CONTACT: PETER ALEXANDER
300 Plaza Centre One
Iowa City IA 52242
(319) 384-0072; fax (319) 384-0024
Release: Oct. 22, 2001
University Choir to feature songs of death, life in free concert Oct.
IOWA CITY, Iowa -- The University Choir from the University of Iowa School
of Music will perform works with texts about death and life as part of a free
concert at 3 p.m. Sunday, Oct. 28, in Clapp Recital Hall on the UI campus.
The concert, under the direction of UI Director of Choral Activities Timothy
Stalter, will also include pieces related to the biblical figure of King David.
University Choir is a select, advanced choir of 50 to 60 singers, primarily
undergraduate students. The group presents concerts of its own each semester,
in addition to participating in combined choral performances with the University
The first half of the Oct. 28 program will comprise pieces about King David
and his life, as well as settings of Psalms associated with him. Among the
shorter works on this portion of the program will be "The last words
of David" by American composer Randall Thompson, "Blessed be God"
by George Frideric Handel and "Jubilate Deo" by Benjamin Britten.
The final piece on this portion of the concert will be a work that Stalter
describes as "a bit of an oddity": the first movement of the "Psalmkonzert"
(Concert of Psalms) by German composer Heinz Werner Zimmerman. A setting of
Psalm 96, "Singet dem Herrn" (Sing to the Lord a new song), the
movement is characterized by jazz rhythms and harmonies and features an accompaniment
by three trumpets, vibraphone and string bass.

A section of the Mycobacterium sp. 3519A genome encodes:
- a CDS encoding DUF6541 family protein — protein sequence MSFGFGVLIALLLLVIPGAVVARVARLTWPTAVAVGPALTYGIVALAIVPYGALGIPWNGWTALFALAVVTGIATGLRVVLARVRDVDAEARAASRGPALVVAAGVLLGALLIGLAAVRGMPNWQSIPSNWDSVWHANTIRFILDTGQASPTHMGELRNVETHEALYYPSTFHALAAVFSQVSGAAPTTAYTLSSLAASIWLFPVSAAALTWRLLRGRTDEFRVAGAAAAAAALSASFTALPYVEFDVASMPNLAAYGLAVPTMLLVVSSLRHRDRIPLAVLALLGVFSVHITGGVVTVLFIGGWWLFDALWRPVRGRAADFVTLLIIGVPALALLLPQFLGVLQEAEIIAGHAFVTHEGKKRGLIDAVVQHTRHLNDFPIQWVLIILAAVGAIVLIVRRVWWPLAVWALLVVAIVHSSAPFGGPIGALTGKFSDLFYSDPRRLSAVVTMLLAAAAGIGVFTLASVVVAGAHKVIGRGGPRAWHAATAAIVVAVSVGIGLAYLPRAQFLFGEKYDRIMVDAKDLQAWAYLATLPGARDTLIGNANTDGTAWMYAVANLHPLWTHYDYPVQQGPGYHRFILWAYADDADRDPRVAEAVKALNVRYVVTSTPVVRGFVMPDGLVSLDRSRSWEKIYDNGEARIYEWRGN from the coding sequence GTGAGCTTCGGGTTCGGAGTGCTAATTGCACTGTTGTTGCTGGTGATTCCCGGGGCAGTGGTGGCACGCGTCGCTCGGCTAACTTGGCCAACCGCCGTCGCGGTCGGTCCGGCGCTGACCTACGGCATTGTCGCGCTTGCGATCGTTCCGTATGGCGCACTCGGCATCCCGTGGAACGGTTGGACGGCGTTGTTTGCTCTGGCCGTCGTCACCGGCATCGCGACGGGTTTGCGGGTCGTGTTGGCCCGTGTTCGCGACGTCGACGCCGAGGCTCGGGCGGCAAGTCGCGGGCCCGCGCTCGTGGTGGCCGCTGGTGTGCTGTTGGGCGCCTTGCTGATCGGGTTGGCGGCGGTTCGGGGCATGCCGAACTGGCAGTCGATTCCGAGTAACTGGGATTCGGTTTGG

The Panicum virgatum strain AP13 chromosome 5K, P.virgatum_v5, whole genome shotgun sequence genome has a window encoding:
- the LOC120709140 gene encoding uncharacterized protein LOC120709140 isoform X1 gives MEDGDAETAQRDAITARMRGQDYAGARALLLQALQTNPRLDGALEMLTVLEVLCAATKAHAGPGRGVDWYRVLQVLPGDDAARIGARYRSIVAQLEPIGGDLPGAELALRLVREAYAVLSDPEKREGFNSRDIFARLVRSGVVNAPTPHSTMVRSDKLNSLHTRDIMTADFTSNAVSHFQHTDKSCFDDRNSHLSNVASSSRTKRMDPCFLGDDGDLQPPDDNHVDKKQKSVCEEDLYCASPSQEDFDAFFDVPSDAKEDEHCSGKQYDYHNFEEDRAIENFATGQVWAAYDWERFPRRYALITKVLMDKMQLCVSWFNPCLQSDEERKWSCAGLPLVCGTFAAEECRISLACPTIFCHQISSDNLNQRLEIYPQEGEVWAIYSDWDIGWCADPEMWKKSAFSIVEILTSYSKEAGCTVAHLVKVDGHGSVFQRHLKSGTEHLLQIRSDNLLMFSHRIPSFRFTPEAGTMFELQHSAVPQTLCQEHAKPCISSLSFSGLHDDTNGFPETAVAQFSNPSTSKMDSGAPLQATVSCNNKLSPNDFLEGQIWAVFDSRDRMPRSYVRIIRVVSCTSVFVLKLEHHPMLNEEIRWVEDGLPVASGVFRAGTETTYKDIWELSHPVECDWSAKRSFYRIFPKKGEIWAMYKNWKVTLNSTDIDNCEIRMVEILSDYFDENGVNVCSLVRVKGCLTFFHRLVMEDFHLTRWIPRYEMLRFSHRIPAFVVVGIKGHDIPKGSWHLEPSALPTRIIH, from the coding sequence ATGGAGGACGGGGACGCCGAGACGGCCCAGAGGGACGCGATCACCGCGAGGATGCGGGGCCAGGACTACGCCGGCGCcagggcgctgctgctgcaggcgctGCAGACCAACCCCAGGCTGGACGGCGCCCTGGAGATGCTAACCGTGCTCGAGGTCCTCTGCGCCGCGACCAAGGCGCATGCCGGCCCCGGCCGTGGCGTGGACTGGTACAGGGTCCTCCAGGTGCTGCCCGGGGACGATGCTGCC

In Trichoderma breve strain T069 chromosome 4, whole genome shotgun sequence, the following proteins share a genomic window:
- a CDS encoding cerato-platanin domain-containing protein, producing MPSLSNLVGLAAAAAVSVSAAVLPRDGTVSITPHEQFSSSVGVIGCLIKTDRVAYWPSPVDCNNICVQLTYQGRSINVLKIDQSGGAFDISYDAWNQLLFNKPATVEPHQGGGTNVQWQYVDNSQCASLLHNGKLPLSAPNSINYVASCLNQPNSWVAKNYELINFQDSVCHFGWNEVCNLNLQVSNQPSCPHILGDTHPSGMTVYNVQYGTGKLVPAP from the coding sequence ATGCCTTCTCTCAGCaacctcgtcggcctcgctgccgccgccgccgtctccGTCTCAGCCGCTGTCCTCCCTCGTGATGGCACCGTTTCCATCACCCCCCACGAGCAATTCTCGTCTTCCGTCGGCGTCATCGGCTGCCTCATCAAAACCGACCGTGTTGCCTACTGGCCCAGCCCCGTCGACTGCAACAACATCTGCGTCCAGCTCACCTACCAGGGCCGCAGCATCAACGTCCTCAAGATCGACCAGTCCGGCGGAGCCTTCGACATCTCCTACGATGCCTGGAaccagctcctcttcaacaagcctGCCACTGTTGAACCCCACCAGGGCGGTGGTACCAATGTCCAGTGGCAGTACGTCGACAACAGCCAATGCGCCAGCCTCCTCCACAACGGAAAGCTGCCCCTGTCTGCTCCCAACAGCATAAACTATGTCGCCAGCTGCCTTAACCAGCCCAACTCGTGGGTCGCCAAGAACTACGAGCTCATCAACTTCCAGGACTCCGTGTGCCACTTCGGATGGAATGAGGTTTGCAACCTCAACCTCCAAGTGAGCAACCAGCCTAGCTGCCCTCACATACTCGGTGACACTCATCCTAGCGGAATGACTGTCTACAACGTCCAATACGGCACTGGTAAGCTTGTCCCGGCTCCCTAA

Stalter said, "In the second half of the concert, an emphasis is placed
on our response to life in light of our mortality." The songs will progress
from those about death to more life-affirming texts: "Carols of Death"
by William Schuman, followed by "Hark, I hear the harps eternal,"
a spiritual arranged by Alice Parker; "Ain't got time to die" by
Hall Johnson, "Life is now" by Oscar Ahnfelt; and -- about as optimistic
as any text ever sung -- "The best of all possible worlds" from
"Candide" by Leonard Bernstein.
Stalter joined the UI faculty as director of choral activities in 1999. He
directs Kantorei, the premier choral ensemble of the School of Music, teaches
graduate conducting courses, and administers the graduate program in choral
conducting. He has research interests in teaching conducting to undergraduate
and graduate students and historical music performance practices. An active
member of the American Choral Directors Association, he frequently presents
clinics and workshops in choral conducting around the United States.
In addition to conducting and teaching choral music, Stalter is active as
a tenor soloist in the United States and abroad. A specialist in the music
of the Renaissance, Baroque and Classical periods, he is known for his performances
as the Evangelist in the Passions of J.S. Bach and Heinrich Schuetz. He has
appeared as tenor soloist with the Newfoundland Symphony, the North Carolina
Symphony, the Robert Shaw Festival Singers in France, the Robert Shaw Chamber
Choir in Atlanta, the Classical Music Seminar and Festival in Eisenstadt,
Austria, and the Shenandoah Valley Bach Festival. He has recorded as tenor
soloist with conductor Robert Shaw on two compact discs released on the Telarc
Prior to coming to the UI, Stalter was on the faculty of the University of
Wisconsin-Madison, the University of Wisconsin-Stevens Point and Goshen College
in Indiana. He received a doctorate from the University of Wisconsin, where
he studied with renowned choral conductor Robert Fountain, and a masters from
the University of Illinois, where he studied with Don Moses, who was UI director
of choral activities in the 1980s.
The School of Music is part of the Division of Performing Arts in the UI
College of Liberal Arts and Sciences.
For information on UI arts events, visit http://www.uiowa.edu/artsiowa
on the World Wide Web. You may visit the UI School of Music web site at http://www.uiowa.edu/~music/.
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